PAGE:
Fill up now, warns the RACQ, as fuel prices aren’t going to get cheaper any time soon (Photo: RACQ)

July 6, 2022

Brisbane was the most expensive capital city in Australia to buy unleaded petrol last month, and the second most expensive city for diesel.

RACQ spokesperson Nicky Haydon said the motoring club’s latest quarterly fuel report showed the average ULP price in Brisbane for June was 205.9 cents per litre, 5.6cpl higher than the previous record reached in March.

The average price for diesel was 221.1cpl.

Kingaroy’s average ULP price was 196.5cpl, cheaper than Brisbane; the average diesel price was 219.8cpl, also cheaper than Brisbane.

Hervey Bay and Roma were the cheapest regional centres to buy ULP in June, both with an average price of 195.2cpl.

At 222.2cpl, Mount Isa was the most expensive regional centre for ULP.

Bundaberg had the cheapest diesel in Queensland in June, at 215.8cpl.

Longreach was the most expensive regional centre for diesel at 231.8cpl.

“Our advice for motorists in south-east Queensland is to fill the tank now because we don’t expect prices to dip much lower before hiking again. Today, a fair target price (for ULP) is 203cpl,” Ms Haydon said.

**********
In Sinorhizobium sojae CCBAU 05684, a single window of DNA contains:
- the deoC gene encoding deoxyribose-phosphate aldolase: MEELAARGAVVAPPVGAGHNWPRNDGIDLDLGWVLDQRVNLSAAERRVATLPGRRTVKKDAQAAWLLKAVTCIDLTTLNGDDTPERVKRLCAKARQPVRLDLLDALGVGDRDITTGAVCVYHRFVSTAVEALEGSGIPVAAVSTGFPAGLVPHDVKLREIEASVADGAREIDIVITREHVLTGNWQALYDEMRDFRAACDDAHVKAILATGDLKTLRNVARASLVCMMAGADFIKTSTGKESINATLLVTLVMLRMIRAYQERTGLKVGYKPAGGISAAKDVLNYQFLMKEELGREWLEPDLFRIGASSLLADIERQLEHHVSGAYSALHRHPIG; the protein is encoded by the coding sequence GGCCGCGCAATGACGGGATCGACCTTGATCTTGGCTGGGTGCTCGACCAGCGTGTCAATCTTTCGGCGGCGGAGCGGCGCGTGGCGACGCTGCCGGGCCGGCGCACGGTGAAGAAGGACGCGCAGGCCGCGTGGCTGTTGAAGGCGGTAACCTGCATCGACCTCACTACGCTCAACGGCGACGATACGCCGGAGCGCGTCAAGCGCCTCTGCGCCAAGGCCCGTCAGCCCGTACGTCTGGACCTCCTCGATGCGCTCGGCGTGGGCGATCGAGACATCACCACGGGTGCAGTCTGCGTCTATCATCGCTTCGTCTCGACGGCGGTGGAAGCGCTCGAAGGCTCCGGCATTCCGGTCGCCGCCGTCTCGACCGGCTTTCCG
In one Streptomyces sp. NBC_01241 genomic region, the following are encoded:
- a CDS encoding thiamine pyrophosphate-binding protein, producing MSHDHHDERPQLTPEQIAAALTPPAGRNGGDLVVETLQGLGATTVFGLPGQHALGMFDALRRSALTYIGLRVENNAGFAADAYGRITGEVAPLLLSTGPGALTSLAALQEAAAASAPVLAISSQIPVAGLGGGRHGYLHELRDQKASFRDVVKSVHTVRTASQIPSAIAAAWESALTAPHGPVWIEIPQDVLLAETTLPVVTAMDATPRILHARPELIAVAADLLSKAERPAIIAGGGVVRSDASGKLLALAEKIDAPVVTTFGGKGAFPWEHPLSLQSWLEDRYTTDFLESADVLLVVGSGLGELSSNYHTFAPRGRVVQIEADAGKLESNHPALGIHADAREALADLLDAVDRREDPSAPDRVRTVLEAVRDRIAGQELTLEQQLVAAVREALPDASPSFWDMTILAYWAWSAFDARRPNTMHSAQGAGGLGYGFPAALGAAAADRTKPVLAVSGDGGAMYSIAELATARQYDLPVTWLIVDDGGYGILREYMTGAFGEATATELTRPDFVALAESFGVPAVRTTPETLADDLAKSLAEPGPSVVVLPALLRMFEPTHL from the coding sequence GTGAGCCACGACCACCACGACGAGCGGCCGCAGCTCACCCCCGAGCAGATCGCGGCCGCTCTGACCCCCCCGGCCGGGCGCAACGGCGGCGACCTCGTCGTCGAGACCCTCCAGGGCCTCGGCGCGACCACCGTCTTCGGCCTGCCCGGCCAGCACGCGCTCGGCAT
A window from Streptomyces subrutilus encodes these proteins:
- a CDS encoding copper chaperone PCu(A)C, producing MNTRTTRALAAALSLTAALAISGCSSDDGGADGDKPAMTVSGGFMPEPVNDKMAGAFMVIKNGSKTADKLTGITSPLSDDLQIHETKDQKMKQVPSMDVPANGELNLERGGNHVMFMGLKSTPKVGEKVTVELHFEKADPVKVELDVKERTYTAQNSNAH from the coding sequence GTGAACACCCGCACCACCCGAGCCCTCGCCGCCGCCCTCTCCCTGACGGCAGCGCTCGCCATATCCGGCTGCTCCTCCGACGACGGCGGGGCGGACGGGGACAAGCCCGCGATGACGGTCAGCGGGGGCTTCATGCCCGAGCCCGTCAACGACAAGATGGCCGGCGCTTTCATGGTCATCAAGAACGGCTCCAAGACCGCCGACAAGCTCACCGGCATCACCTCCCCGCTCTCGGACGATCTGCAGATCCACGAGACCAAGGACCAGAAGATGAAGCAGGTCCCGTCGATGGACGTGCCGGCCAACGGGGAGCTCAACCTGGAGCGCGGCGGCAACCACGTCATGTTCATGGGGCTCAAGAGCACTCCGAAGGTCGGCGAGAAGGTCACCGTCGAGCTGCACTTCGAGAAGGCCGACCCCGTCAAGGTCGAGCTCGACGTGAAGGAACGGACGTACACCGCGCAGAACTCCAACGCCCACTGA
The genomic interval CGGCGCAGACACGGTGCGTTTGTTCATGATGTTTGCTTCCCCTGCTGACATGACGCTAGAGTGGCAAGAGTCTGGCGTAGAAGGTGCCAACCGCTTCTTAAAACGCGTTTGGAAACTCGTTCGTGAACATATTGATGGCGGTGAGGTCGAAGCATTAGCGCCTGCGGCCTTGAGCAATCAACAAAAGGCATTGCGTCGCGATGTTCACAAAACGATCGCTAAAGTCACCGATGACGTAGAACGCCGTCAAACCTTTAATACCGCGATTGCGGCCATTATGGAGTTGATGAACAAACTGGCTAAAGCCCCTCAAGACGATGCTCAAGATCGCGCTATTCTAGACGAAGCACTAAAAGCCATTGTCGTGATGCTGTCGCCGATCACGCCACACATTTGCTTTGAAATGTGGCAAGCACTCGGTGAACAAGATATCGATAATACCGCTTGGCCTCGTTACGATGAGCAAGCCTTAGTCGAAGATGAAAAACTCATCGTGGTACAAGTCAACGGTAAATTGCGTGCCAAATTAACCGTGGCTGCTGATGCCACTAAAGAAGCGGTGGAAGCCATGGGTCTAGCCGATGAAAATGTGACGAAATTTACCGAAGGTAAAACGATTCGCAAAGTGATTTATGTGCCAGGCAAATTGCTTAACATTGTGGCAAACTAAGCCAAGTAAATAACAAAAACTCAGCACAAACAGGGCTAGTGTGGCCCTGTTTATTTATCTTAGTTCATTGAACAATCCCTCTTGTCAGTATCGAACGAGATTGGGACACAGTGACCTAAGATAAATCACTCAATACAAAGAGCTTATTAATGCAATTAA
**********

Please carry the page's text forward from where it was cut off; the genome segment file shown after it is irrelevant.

The RACQ said the Russian invasion of Ukraine and the subsequent international sanctions against Russia had continued to cause volatility in global oil prices and large price spikes.

This is on top of oil production cuts and under-quota production from the OPEC+ group of oil-producing countries.

The Federal Government’s temporary fuel excise cut will expire in September; both Prime Minister Anthony Albanese and Treasurer Jim Chalmers have ruled out an extension.

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2 Responses to "Brisbane Fuel Prices Set Record"

  1. I’ve never understood how fuel prices can be lower here than in Brisbane. There’s the cost of transporting the fuel here, and the tankers going back empty. Also, I would think there’s far more competition on prices in Brisbane than here.

    I imagine site operating costs would be cheaper in regional/rural areas but I wouldn’t think that would be enough to have a significant impact on prices.

    To my knowledge, the regional/rural fuel subsidy was abolished years ago.

    Maybe it’s just a case of the fuel distributors jacking up the prices where and when they choose because they can.

    If anyone knows how this all works, please enlighten me.

  2. “…under-quota production from the OPEC+ group of oil-producing countries.”

    The sooner we have to be less reliant on the OPEC+ group the better. They’re probably quite pleased with the current situation and the longer it goes on the better for them.

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